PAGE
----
Excerpt from Dr. Susan Lark’s Healing Herbs for Women
Ginger is a pungent, spicy herb native to southern Asia. For thousands of years, ginger has been an important herb used in traditional Asian medicine. It is now cultivated throughout the tropics in countries as diverse as Jamaica, India, and China. It is used as a spice in many cuisines and as a flavoring agent for beverages such as ginger ale and in many baked goods.
Ginger is a powerful anti-inflammatory agent. It works through modulating or balancing the prostaglandin pathway. Chemicals in ginger have been found to inhibit inflammatory chemicals like thromboxanes and leukotrienes, which have been linked to conditions like asthma and coronary artery spasm. On the other hand, these chemicals do not interfere with the production of beneficial anti-inflammatory prostaglandins. As a result, ginger has been found to reduce inflammation, pain, and fever in a variety of conditions. As such, its effects are similar to medications like aspirin, without the toxic side effects.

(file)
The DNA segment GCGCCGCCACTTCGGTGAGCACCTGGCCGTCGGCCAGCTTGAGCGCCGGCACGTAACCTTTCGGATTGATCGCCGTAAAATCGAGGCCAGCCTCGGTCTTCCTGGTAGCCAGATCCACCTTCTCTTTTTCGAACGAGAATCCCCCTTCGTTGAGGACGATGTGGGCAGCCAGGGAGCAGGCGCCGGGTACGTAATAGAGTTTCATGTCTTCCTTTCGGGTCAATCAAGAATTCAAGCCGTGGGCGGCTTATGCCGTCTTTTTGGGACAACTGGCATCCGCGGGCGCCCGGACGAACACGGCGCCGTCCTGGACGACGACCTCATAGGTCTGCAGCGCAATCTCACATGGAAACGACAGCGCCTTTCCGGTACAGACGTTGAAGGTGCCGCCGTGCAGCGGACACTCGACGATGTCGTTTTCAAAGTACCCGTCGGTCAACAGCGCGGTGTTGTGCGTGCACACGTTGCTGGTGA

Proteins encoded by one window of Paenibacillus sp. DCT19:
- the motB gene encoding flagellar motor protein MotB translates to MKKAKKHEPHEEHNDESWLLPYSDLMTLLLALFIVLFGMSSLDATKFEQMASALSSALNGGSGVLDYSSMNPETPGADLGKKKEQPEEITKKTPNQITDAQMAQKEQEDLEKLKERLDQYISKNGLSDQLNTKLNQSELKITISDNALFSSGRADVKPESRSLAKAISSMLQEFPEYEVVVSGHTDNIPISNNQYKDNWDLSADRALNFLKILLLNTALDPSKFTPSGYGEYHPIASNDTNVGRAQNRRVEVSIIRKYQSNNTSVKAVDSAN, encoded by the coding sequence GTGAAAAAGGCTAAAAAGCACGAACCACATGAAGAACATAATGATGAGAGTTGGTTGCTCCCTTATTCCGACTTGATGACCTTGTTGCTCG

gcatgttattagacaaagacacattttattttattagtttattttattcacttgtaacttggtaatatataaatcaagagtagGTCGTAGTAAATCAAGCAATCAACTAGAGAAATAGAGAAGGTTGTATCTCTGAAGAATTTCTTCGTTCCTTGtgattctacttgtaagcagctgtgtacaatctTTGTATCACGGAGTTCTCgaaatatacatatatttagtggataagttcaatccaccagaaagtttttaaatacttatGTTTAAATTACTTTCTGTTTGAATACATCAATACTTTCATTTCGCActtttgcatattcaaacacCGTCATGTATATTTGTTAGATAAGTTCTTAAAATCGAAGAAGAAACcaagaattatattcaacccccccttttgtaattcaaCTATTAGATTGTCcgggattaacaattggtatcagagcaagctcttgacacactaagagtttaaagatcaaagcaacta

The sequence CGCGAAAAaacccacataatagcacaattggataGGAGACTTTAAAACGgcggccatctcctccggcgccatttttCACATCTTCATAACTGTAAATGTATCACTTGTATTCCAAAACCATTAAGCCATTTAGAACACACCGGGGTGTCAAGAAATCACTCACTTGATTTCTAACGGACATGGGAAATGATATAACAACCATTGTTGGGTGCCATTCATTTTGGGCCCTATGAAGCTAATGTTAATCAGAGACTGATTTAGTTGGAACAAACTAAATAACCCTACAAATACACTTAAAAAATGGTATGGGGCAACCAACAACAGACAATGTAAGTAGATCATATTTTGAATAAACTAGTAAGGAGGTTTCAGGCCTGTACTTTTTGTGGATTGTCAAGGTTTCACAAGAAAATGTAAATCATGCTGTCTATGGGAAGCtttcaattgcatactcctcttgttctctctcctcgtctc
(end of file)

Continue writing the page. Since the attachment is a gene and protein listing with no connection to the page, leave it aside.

Ginger also acts as a vasodilator, promoting healthier blood circulation throughout the body. This beneficial property means that more oxygenation and nutrient flow reaches the heart and other essential organs of the body.
Suggested Dosage: Dry, powdered ginger root can be used in dosages of 500 to 1000 mg per day. Tripling or quadrupling this dosage may provide more rapid relief. However, dosages should not be used beyond this level.
For more information about ginger or other herbs that support heart and circulatory health, see my book Dr. Susan Lark’s Healing Herbs for Women available on Amazon, Amazon Kindle and Womens Wellness Publishing.